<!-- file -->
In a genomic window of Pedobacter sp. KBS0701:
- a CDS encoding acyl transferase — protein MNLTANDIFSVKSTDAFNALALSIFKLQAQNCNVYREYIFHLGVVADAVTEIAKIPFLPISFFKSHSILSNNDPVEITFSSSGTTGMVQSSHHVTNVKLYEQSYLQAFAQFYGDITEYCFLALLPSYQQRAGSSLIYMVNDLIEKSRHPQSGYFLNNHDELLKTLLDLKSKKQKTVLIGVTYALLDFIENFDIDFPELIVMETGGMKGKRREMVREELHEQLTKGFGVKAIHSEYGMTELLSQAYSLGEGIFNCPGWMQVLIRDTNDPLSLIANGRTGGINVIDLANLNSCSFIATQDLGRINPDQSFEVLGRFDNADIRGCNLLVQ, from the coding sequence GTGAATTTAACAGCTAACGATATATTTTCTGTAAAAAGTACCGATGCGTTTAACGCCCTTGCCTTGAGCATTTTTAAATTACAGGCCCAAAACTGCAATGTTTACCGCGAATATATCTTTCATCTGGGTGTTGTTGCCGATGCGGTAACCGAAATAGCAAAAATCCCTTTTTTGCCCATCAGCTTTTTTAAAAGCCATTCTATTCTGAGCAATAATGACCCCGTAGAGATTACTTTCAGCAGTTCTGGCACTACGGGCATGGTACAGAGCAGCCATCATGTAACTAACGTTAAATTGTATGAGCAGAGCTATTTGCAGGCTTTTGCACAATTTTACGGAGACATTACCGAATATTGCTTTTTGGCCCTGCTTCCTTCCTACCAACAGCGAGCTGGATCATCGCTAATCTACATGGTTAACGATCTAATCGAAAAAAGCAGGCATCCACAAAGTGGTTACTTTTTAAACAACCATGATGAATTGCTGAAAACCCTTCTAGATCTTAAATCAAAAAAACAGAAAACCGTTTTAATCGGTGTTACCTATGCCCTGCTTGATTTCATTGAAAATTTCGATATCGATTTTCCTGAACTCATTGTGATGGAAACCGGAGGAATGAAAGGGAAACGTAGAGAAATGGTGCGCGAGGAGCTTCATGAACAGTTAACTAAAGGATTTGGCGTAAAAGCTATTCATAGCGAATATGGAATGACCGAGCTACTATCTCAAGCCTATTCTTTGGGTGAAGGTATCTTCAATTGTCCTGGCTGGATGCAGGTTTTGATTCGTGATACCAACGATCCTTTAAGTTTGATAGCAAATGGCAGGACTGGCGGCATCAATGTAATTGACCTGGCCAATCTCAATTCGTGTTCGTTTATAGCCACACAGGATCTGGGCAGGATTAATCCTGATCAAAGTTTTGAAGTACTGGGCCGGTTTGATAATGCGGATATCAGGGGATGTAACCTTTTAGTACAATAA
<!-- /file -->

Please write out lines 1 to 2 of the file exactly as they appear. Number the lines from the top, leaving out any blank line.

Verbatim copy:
In a genomic window of Pedobacter sp. KBS0701:
- a CDS encoding acyl transferase — protein MNLTANDIFSVKSTDAFNALALSIFKLQAQNCNVYREYIFHLGVVADAVTEIAKIPFLPISFFKSHSILSNNDPVEITFSSSGTTGMVQSSHHVTNVKLYEQSYLQAFAQFYGDITEYCFLALLPSYQQRAGSSLIYMVNDLIEKSRHPQSGYFLNNHDELLKTLLDLKSKKQKTVLIGVTYALLDFIENFDIDFPELIVMETGGMKGKRREMVREELHEQLTKGFGVKAIHSEYGMTELLSQAYSLGEGIFNCPGWMQVLIRDTNDPLSLIANGRTGGINVIDLANLNSCSFIATQDLGRINPDQSFEVLGRFDNADIRGCNLLVQ, from the coding sequence GTGAATTTAACAGCTAACGATATATTTTCTGTAAAAAGTACCGATGCGTTTAACGCCCTTGCCTTGAGCATTTTTAAATTACAGGCCCAAAACTGCAATGTTTACCGCGAATATATCTTTCATCTGGGTGTTGTTGCCGATGCGGTAACCGAAATAGCAAAAATCCCTTTTTTGCCCATCAGCTTTTTTAAAAGCCATTCTATTCTGAGCAATAATGACCCCGTAGAGATTACTTTCAGCAGTTCTGGCACTACGGGCATGGTACAGAGCAGCCATCATGTAACTAACGTTAAATTGTATGAGCAGAGCTATTTGCAGGCTTTTGCACAATTTTACGGAGACATTACCGAATATTGCTTTTTGGCCCTGCTTCCTTCCTACCAACAGCGAGCTGGATCATCGCTAATCTACATGGTTAACGATCTAATCGAAAAAAGCAGGCATCCACAAAGTGGTTACTTTTTAAACAACCATGATGAATTGCTGAAAACCCTTCTAGATCTTAAATCAAAAAAACAGAAAACCGTTTTAATCGGTGTTACCTATGCCCTGCTTGATTTCATTGAAAATTTCGATATCGATTTTCCTGAACTCATTGTGATGGAAACCGGAGGAATGAAAGGGAAACGTAGAGAAATGGTGCGCGAGGAGCTTCATGAACAGTTAACTAAAGGATTTGGCGTAAAAGCTATTCATAGCGAATATGGAATGACCGAGCTACTATCTCAAGCCTATTCTTTGGGTGAAGGTATCTTCAATTGTCCTGGCTGGATGCAGGTTTTGATTCGTGATACCAACGATCCTTTAAGTTTGATAGCAAATGGCAGGACTGGCGGCATCAATGTAATTGACCTGGCCAATCTCAATTCGTGTTCGTTTATAGCCACACAGGATCTGGGCAGGATTAATCCTGATCAAAGTTTTGAAGTACTGGGCCGGTTTGATAATGCGGATATCAGGGGATGTAACCTTTTAGTACAATAA